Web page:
Why do you exercise?
When you decided that you wanted to commence an exercise program, what went through your mind? I bet it was one of the reasons listed below.
Typically, there are four categories of motivators or values for wanting to commence exercise. Do let us know if you can think of others!
It should also be pointed out that all the motivators above are legitimate to one degree or another.
Of course an individual may have a number of different motivators from two or more of the above categories, all converging to drive that person to start a new exercise regime.
Why is it important to understand our own personal motivators and values?
It is most useful because we can begin to clarify what we are specifically looking for out of “exercise”, and what type of physical activities are going to be beneficial for us to engage in: ones that we are far more likely to stick to over the long term.
Without defining our values and even placing them in a hierarchical context, we are faced with a huge challenge. There are a multitude of potentially confusing choices, conflicting messages and possible approaches in the wide world of fitness and exercise. The lack of a clear understanding of the real reasons driving people to exercise, and therefore the outcomes that will satisfy their needs, often causes them to flit from one class or exercise regime to the next or even to give up on exercising altogether for a period of time.
There is nothing necessarily wrong with a just do it attitude, jumping in feet first and finding what works for you, what will keep you interested and continue to engage you over the long term. You may however have to go through several different options before you find one that fits and sticks, and provides that all important adherence factor.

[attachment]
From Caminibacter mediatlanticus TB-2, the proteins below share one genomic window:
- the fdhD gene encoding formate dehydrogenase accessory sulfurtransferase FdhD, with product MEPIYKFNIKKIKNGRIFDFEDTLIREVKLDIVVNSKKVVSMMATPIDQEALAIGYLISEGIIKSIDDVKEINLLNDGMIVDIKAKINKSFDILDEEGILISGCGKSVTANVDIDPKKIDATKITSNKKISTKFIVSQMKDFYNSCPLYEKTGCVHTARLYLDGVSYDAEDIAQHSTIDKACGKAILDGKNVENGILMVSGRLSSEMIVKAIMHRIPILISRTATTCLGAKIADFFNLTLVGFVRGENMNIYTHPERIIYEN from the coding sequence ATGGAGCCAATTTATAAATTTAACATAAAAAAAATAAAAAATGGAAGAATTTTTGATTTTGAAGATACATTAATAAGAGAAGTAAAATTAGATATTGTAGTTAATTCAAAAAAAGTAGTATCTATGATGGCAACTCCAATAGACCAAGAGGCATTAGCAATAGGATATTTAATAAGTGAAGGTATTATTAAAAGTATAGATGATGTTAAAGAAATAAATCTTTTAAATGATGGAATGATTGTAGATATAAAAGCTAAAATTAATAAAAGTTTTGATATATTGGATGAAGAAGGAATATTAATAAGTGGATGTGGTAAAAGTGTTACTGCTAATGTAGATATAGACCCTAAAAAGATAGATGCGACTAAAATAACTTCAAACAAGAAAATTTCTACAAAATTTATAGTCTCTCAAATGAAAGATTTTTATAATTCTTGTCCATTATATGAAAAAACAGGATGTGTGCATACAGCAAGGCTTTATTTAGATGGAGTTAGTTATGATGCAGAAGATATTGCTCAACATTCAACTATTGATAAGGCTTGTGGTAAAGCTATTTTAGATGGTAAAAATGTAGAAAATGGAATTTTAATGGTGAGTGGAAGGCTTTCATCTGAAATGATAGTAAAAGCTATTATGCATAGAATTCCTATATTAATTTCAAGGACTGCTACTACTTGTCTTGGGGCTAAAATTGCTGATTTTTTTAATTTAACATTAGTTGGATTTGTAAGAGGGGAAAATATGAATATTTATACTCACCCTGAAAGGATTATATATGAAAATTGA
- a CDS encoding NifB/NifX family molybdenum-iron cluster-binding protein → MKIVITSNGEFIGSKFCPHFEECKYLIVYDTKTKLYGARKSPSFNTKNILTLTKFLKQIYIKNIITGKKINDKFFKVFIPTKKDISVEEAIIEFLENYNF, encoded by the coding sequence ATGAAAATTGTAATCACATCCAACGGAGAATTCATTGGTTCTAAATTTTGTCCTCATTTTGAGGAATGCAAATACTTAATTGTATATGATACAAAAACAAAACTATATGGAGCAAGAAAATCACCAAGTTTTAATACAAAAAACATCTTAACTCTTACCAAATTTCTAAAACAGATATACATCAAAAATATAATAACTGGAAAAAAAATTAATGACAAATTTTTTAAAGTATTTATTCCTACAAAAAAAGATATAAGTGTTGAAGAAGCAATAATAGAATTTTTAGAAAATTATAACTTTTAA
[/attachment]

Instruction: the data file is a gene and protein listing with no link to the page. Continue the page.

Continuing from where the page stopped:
- Define what you want from exercise first before doing anything else.
- If your hierarchy of values includes any points from the Health Concerns or Aesthetic Concerns categories or the Sport Related point, (the one preceded with a *), then we strongly recommend that you engage in evidence-based resistance training (or HIT as we like to call it) as the cornerstone of your exercise regime. This is only going to require a time/frequency schedule of 15-30 minutes, 1-2x per week, for most people.
- This then leaves you with 5-6 other days a week to satisfy the rest of your exercise-related wants and needs – you know the other ones from the Sport Related category and all of the Psycho-Social concerns.
Listen to James Steele, Lecturer in Applied Sport Sciences at Southampton Solent University, explain how he likes to exercise.
Why does this approach work so well?
Evidence-based resistance training or the HIT approach, let’s refer to it as Alpha Exercise, will stimulate an optimization of an individual’s hypertrophy, strength, cardiovascular fitness and other related and downstream “pure” physiological benefits, and it will do so in a very time efficient manner.
During this type of exercise, we attempt to minimize the skills required: to get at the physiology in as pure a way as possible. Note that forms of “exercise” or physical activity with greater skill requirements make it more of a challenge to provide a sufficient stimulus for optimal physiological change. However, exercise that is first and foremost focused on stimulating positive physiological change will always require some degree of skill. For example even with Alpha Exercise an individual will have to learn a minimal set of skills such as: